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Why I'm Finally Opening Up About My PTSD

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It occurs to me that even though I’ve written before about what PTSD has taught me about myself, I haven’t actually written about living with PTSD or why I have it. There are a few reasons for this. The first reason is most of the people in my life don’t know I have it. I have spent the bulk of my life keeping people at a distance, including family. Especially family! PTSD isn’t just considered a weakness by society, causing those who have it to feel shrouded in guilt and shame (though I could care less what society thinks of me) – it is also considered a weakness within my family (or certain members, anyway). I learned very early on that crying is weakness. Sensitivity is weakness. So, from an early age, I learned to keep my emotions inside. I developed a poker face. No emotion means no one can tell what’s really going on. No one can see how much pain is inside. It also means that even though my body was being hurt, my soul was safe.

• What is PTSD?

Another reason I haven’t discussed my PTSD is I have family members who refuse to believe me. They can’t believe me though, because they are still stuck in the midst of their own battles with their own demons. I understand this. Battling demons is hard, especially when living in denial. Denial is the worst of the demons because when you live in denial and disassociate from yourself, you become very hard-headed and angry whenever anyone brings up the past – but you also refuse to admit you’re even angry. I’ve been there. So, I get called a liar and attention-seeker for finally having the courage not only to admit what happened to me but to talk about it.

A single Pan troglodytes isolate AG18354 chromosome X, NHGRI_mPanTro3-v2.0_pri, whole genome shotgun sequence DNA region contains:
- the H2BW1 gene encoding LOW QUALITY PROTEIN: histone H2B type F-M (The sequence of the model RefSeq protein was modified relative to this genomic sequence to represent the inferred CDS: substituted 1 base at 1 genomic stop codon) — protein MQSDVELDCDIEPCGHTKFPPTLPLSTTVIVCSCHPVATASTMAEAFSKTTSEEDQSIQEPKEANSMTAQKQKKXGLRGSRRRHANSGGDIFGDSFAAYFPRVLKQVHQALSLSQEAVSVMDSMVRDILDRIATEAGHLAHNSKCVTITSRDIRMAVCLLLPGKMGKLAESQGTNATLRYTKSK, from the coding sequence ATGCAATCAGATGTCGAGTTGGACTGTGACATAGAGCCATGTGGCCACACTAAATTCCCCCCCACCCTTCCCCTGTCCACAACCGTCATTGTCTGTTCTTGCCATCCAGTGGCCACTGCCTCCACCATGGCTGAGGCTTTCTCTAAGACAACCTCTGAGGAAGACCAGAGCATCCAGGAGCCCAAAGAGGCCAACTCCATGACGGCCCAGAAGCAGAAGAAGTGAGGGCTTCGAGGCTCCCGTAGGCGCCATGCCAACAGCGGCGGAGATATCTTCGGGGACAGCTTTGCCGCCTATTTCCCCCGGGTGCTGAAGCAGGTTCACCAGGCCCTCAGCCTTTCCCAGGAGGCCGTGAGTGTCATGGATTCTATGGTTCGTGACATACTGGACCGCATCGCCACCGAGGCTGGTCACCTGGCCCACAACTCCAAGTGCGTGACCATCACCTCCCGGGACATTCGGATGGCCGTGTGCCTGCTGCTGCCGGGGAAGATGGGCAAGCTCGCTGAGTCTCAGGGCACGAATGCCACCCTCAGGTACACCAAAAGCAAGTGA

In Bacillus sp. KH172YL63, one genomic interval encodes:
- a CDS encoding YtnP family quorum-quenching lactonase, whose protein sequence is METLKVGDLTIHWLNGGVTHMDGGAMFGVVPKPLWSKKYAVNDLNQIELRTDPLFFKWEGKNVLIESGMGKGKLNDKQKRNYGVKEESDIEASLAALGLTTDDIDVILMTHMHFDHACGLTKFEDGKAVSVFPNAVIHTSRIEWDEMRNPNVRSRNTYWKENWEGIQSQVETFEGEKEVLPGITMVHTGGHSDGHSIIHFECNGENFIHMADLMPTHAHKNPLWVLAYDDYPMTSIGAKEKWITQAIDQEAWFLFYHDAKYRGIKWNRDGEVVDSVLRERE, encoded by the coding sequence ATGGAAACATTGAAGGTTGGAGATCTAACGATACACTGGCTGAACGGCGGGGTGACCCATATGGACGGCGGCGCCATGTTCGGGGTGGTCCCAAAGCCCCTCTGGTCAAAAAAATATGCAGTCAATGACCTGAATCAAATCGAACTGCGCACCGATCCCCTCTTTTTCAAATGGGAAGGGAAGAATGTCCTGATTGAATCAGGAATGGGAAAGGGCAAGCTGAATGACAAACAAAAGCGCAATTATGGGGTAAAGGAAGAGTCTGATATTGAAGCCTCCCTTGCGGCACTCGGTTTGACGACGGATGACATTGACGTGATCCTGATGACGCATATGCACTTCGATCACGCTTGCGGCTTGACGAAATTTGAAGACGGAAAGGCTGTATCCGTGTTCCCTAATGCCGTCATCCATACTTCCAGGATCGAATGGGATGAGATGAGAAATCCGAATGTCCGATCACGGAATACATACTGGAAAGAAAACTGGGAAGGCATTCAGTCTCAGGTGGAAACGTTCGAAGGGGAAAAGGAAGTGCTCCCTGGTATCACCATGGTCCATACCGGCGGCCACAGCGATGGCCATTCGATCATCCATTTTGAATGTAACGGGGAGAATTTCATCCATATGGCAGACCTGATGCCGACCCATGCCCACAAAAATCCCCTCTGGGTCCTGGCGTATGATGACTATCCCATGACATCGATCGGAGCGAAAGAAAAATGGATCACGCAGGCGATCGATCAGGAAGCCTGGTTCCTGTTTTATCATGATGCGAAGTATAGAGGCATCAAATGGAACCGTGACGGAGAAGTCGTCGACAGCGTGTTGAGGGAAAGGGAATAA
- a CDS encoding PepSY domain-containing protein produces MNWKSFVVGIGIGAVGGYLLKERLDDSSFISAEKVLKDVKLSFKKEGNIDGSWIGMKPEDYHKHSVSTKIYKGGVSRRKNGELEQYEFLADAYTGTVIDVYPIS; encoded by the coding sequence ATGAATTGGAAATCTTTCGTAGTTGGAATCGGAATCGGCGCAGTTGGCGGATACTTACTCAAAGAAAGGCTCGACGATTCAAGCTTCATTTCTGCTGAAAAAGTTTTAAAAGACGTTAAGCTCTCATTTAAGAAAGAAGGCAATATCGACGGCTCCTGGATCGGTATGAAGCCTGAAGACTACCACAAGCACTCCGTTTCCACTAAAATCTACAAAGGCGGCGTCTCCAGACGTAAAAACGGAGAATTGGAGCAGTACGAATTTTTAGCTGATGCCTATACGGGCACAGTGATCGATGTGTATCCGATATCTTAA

The third reason is no one really wants to hear about it. Why should they? They aren’t living with it. They don’t understand it and they certainly aren’t interested in hearing any real life horror stories. That’s what Hollywood is for. They make scary movies so we don’t have to deal with our own internal scary movie.

So writing this post and opening myself up in this way about something deeply personal is very hard. I’m doing it though because for the most part, I have healed. I still have my own demons that like to creep up on me every now and then, and while this does send me into a depressive state, I have learned how to identify the problem, fight the depression and scare off my demons. That’s not the only reason, though. I have to give credit to all of the soldiers out there who are struggling with PTSD. They are my inspiration for this post. They are strong and capable and they fight PTSD too. If they can fight it, so can I!

Being a survivor of child abuse hasn’t been easy. I lived in survival mode for most of my life. But living with the abuse itself wasn’t the worst part: the worst part is what happens when the abuse finally stops. What happens when you no longer have to fear for your life? Like the soldier trying to adjust to civilian life after living in a war zone for however long they are deployed, coming home to “safety” becomes the stuff of nightmares, quite literally. The aftermath of any trauma can leave night terrors, flashbacks, hyper-vigilance and isolation. And survival mode? You are still living in that state, sometimes long after the effects of your trauma have worn off – or so you tell yourself – because in reality, you are still living with the trauma. It has affected every part of your life. That trauma may be a part of you, but it doesn’t have to control you.

I won’t and don’t plan to go into detail about my trauma. The purpose of this post is simply to raise some awareness about what PTSD is and how my own trauma has impacted my life. It’s for me to finally have the courage to admit I have it. I also want to reach out to others and let them know they can heal. It’s been a long road for me. I was diagnosed 10 years ago and I have a great therapist. I’ve worked really hard to get to where I am now, finally making peace with my past while at the same time, embracing my hardships. Understanding what happened and knowing it wasn’t my fault has helped me improve myself. I have finally climbed out of that dark bottomless pit, fighting every step of the way. I’ve stared down my demons and come out the other side (mostly) intact. I can now focus on being happy because I know happiness can be had. I no longer have to live in the darkness of my past because I finally see the light at the end of the tunnel – and it shines brightly for me!

Thinkstock photo via AnkDesign.

Originally published: May 16, 2017
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